Since no system is perfect, what are the remedies available to users whose devices or histories are misidentified?

David Norris: If a question comes up about a particular device, the user can go to the merchant or site owner, who can then escalate the issue in a review queue. It becomes a human process at that point.

So BlueCava is not making direct recommendations about user accounts?

David Norris: We’re very careful not to position ourselves as a fraud solution. We are a tech company that can be part of an existing fraud solution, but device identification is only part of the story. We’re gathering information that’s already available and has been used for years by other companies. What we’re doing differently is using it in a unique way.

Imagine that you’re a store owner, and one day someone walks into your store and then walks out. The next day, they walk in again, and your recognize them. You’d do that naturally based on hair color, eye color, the shape of their face, etc. And you could recognize them even if they were wearing a different shirt, because you know that their shirt can change but their face won’t. We do the same thing with devices. Our technology is adaptive, and allows for change to occur. But it’s up to each individual client how to use that information.

Some users may find this kind of device identification intimidating because it seems like “magical spying.” What would you say to them?

David Norris: Cookies used to seem magical too. But then people got used to the idea of them.

Our technology, I believe, will replace cookies eventually. It just observes your machine instead of reaching into it and dropping something there.

Device identification is an improvement over cookies in part because if you choose to opt out, you’re opted out and that’s it. If you opt out using cookies, the system actually drops an opt-out cookie on your machine — if you clear your cookies, then you’re opted back in! Also, you have to opt out on multiple browsers. From a device identification standpoint, it’s much cleaner: you opt out once and it’s done.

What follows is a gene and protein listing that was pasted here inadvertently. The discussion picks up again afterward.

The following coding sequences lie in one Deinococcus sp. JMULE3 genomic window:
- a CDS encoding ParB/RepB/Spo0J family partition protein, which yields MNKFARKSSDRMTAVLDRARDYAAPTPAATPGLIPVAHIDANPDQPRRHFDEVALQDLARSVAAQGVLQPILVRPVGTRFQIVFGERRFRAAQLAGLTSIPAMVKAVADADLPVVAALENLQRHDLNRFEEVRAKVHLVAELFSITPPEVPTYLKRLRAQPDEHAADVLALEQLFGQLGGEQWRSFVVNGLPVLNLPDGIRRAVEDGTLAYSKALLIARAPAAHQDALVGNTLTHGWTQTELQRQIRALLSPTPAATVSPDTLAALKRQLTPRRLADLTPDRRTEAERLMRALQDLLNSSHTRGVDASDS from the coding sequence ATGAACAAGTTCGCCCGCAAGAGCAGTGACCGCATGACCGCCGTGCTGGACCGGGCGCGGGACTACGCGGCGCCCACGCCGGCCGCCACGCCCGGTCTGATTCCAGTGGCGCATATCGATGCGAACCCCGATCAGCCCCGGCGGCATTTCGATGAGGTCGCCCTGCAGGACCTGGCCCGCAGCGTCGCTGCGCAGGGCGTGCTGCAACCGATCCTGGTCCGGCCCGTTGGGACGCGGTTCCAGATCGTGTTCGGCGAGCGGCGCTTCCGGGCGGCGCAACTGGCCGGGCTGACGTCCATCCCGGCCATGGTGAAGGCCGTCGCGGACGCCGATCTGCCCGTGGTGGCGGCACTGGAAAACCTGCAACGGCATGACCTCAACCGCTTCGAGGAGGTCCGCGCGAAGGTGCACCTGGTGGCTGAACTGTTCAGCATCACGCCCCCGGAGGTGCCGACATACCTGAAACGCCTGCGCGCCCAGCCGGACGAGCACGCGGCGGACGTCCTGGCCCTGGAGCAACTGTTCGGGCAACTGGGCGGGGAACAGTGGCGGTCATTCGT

This interview was edited and condensed.

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  • Alex Tolley

    Does anyone still need reminding that if you use “fingerprinting”, e.g. biometric data, criminals will just appropriate the source of the fingerprint?

    What this will mean for devices is more device theft. Like cell phones. I suppose that is better than having your thumb hacked off…

    As for identifying “clean” devices, haven’t we been here before with Microsoft Windows? Change the components of your desktop and your OS shuts down and requires a call to tech support to get running again. Very popular with the buyer.

    Plus ca change…

  • http://logicalextremes.com Logical Extremes

    This practice is completely unacceptable. Opaque accumulation of unique device fingerprint dossiers with no data access or opt out by end users. This kind of technology should be opt in only by banks or other entities that truly need highly secure fraud solutions. There will be class action privacy lawsuits against these companies, if not direct legislation against these practices. I doubt the practice is highlighted in the privacy policies of most of the companies that use the tech. This is an unwarranted intrusion into the rights of netizens to surf the web anonymously. Disgusting.